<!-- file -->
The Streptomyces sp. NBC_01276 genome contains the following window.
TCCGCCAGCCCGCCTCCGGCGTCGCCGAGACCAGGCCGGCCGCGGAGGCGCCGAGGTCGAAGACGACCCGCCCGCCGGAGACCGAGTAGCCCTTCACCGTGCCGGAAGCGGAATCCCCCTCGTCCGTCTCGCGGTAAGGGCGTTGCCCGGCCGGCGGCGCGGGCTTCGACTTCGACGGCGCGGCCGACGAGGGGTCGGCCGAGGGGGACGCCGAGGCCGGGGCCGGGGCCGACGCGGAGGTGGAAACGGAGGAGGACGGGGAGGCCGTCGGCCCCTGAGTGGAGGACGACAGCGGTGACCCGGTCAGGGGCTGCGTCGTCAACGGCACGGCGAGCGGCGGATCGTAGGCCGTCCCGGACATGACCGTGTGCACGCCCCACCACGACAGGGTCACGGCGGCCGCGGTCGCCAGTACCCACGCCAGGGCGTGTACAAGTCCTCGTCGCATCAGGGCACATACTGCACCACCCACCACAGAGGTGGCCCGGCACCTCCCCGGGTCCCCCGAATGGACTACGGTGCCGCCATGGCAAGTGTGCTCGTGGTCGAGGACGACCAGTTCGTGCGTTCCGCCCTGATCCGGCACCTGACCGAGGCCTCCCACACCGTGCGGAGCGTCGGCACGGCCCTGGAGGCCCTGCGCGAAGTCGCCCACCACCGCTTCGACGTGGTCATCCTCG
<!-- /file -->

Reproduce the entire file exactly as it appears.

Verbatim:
The Streptomyces sp. NBC_01276 genome contains the following window.
TCCGCCAGCCCGCCTCCGGCGTCGCCGAGACCAGGCCGGCCGCGGAGGCGCCGAGGTCGAAGACGACCCGCCCGCCGGAGACCGAGTAGCCCTTCACCGTGCCGGAAGCGGAATCCCCCTCGTCCGTCTCGCGGTAAGGGCGTTGCCCGGCCGGCGGCGCGGGCTTCGACTTCGACGGCGCGGCCGACGAGGGGTCGGCCGAGGGGGACGCCGAGGCCGGGGCCGGGGCCGACGCGGAGGTGGAAACGGAGGAGGACGGGGAGGCCGTCGGCCCCTGAGTGGAGGACGACAGCGGTGACCCGGTCAGGGGCTGCGTCGTCAACGGCACGGCGAGCGGCGGATCGTAGGCCGTCCCGGACATGACCGTGTGCACGCCCCACCACGACAGGGTCACGGCGGCCGCGGTCGCCAGTACCCACGCCAGGGCGTGTACAAGTCCTCGTCGCATCAGGGCACATACTGCACCACCCACCACAGAGGTGGCCCGGCACCTCCCCGGGTCCCCCGAATGGACTACGGTGCCGCCATGGCAAGTGTGCTCGTGGTCGAGGACGACCAGTTCGTGCGTTCCGCCCTGATCCGGCACCTGACCGAGGCCTCCCACACCGTGCGGAGCGTCGGCACGGCCCTGGAGGCCCTGCGCGAAGTCGCCCACCACCGCTTCGACGTGGTCATCCTCG